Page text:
MANILA, Philippines — Migrant workers on Saturday welcomed the indefinite suspension of new government guidelines on direct hiring of overseas Filipino workers.
The leftist group Migrante International attributed to “OFW Power” the indefinite suspension by the Philippine Overseas Employment Administration’s of its Memorandum Circular No. 4 (MC-04), which, among others, required foreign employers to post up to $8,000 in repatriation and performance bonds for each Filipino worker they hired.
“This is the result of the united protest of OFWs around the world and that of our families in the Philippines. We sustained the campaign and were not deceived by the promise of protection of MC-04 nor of the tricky exemption,” said Samahan Laban sa Katiwalian ng mga Recruitment Agencies at Patakarang MC-04, a coalition against the POEA rule.
“Filipino migrant workers claim victory over the POEA’s MC-04. This is the result of the united protest of OFWs around the world and that of our families in the Philippines,” said Dolores Balladares, chair of Migrante’s Hong Kong chapter, the United Filipinos in Hong Kong (Unifil).
In Manila, the Center for Migrant Advocacy said it hoped the government had “learned its lesson” in not consulting the OFW sector before imposing a “burdensome” regulation such as MC-04.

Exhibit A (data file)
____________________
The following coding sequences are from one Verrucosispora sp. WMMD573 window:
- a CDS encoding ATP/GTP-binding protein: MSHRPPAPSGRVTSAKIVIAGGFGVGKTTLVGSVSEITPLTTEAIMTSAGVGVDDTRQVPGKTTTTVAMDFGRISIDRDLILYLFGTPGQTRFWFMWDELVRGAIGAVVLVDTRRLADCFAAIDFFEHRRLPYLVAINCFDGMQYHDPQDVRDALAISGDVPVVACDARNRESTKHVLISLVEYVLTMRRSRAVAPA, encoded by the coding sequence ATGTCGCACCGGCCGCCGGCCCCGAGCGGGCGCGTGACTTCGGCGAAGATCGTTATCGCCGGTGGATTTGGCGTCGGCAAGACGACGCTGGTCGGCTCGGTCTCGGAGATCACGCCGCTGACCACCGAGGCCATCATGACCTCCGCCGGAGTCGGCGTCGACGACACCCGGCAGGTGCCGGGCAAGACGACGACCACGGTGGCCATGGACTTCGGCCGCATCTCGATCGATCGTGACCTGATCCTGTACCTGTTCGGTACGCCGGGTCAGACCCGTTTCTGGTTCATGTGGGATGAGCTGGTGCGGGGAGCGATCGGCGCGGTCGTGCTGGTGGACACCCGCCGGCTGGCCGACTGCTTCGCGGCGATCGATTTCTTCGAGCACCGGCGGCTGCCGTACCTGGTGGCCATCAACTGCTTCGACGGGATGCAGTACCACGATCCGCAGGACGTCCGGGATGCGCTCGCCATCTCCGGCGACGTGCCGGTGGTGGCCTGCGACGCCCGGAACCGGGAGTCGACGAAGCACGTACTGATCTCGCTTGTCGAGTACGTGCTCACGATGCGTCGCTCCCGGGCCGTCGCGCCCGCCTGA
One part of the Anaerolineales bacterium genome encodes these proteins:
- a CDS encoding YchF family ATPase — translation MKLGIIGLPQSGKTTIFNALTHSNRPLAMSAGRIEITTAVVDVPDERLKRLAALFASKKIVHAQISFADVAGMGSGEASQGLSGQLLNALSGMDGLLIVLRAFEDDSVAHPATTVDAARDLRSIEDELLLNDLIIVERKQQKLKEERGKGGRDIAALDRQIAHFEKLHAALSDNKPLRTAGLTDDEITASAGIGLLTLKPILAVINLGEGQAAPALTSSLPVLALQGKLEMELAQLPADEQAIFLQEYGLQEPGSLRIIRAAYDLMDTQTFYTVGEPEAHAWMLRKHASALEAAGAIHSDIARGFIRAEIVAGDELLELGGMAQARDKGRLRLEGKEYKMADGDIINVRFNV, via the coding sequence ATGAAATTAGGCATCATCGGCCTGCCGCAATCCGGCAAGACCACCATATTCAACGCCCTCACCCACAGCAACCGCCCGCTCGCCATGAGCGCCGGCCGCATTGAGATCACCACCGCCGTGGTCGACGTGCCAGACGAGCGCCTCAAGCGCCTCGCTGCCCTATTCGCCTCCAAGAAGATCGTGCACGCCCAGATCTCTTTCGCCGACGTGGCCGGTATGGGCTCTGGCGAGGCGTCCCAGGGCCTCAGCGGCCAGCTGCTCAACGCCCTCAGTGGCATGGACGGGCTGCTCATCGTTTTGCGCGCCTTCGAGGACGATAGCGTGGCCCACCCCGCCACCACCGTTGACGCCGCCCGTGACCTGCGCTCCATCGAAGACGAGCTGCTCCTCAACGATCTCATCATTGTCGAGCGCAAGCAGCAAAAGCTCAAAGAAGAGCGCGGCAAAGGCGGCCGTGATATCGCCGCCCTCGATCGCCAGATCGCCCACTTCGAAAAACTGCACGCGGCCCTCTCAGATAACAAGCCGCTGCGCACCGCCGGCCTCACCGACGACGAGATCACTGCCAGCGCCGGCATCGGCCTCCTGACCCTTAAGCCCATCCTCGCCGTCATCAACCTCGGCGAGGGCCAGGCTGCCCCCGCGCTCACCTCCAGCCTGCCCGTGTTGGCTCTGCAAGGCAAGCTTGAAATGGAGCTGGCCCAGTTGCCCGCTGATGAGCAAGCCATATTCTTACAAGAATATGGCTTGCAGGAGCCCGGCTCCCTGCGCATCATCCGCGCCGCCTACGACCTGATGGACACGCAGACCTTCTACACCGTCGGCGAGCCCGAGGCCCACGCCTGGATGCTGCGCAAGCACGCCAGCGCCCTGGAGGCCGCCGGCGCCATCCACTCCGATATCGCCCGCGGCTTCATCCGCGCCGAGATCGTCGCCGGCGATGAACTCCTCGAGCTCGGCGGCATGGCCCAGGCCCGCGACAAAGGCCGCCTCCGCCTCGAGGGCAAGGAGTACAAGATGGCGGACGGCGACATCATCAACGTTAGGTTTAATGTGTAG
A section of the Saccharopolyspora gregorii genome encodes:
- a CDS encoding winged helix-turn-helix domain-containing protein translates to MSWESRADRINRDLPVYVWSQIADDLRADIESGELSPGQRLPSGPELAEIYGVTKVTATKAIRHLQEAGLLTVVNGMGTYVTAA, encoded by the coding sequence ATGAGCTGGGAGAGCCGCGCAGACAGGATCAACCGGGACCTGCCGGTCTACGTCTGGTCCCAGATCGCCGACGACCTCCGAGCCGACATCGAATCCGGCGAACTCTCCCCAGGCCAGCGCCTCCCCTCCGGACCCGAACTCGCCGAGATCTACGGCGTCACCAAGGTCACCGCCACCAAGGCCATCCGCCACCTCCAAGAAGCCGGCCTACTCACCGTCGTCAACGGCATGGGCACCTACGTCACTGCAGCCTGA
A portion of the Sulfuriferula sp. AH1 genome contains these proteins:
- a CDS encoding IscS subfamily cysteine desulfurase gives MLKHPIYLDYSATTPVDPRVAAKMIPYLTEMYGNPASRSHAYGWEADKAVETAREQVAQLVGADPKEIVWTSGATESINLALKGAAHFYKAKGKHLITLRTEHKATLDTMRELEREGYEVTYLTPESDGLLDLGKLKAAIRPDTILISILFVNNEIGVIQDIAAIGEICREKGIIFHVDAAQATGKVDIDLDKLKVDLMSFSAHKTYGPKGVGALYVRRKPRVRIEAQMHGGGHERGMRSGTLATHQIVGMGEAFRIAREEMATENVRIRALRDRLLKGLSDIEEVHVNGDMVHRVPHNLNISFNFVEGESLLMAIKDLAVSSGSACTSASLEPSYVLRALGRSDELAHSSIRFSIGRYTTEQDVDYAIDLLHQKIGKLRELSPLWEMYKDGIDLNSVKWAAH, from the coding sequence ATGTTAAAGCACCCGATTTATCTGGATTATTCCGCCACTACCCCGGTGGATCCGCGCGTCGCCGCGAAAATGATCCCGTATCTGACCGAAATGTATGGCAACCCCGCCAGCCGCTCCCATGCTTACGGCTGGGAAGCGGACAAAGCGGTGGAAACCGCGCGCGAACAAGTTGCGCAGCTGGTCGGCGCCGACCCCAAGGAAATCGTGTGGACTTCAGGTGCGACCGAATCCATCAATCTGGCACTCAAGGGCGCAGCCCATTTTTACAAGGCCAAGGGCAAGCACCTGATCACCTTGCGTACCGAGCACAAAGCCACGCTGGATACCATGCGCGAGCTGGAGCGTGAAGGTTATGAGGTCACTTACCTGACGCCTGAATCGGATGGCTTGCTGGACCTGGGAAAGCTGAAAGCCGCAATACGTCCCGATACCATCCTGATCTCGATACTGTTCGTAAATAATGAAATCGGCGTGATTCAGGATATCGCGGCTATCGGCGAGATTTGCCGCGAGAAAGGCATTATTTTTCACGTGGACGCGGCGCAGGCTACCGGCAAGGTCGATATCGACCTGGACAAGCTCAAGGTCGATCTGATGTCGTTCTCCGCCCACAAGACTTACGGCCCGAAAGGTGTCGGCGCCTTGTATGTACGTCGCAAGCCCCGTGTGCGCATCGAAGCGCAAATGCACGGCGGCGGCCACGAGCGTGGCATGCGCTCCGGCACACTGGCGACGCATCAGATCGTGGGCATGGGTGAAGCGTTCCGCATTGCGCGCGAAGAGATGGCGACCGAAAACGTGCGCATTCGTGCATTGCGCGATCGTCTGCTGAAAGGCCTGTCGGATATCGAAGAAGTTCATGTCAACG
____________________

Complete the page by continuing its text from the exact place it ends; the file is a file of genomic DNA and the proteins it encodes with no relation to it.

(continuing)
“MC-04 did not look good to OFWs not only because of its being tedious, drastic and costly but also it seemed to them that the government does not want to have the responsibility of bailing out OFWs in distress,” CMA executive director Ellene Sana told the Inquirer.
Sana said the OFW groups would be willing to sit down with the POEA to craft regulations that would “really” extend protection to OFWs, particularly the directly-hired.
“The process of making rules should be transparent and participatory. If we keep on promoting a labor-export policy, we should be ready for distressed migrants. So the government must touch base with OFW communities and hear from them how their welfare may be best protected,” she said.
POEA suspended the guidelines on Feb. 14, “until further orders,” less than a month after they were implemented. In suspending the guidelines, the POEA cited President Macapagal-Arroyo’s directives to relax rules on hiring white-collar OFWs and the need to deliberate further on the matter.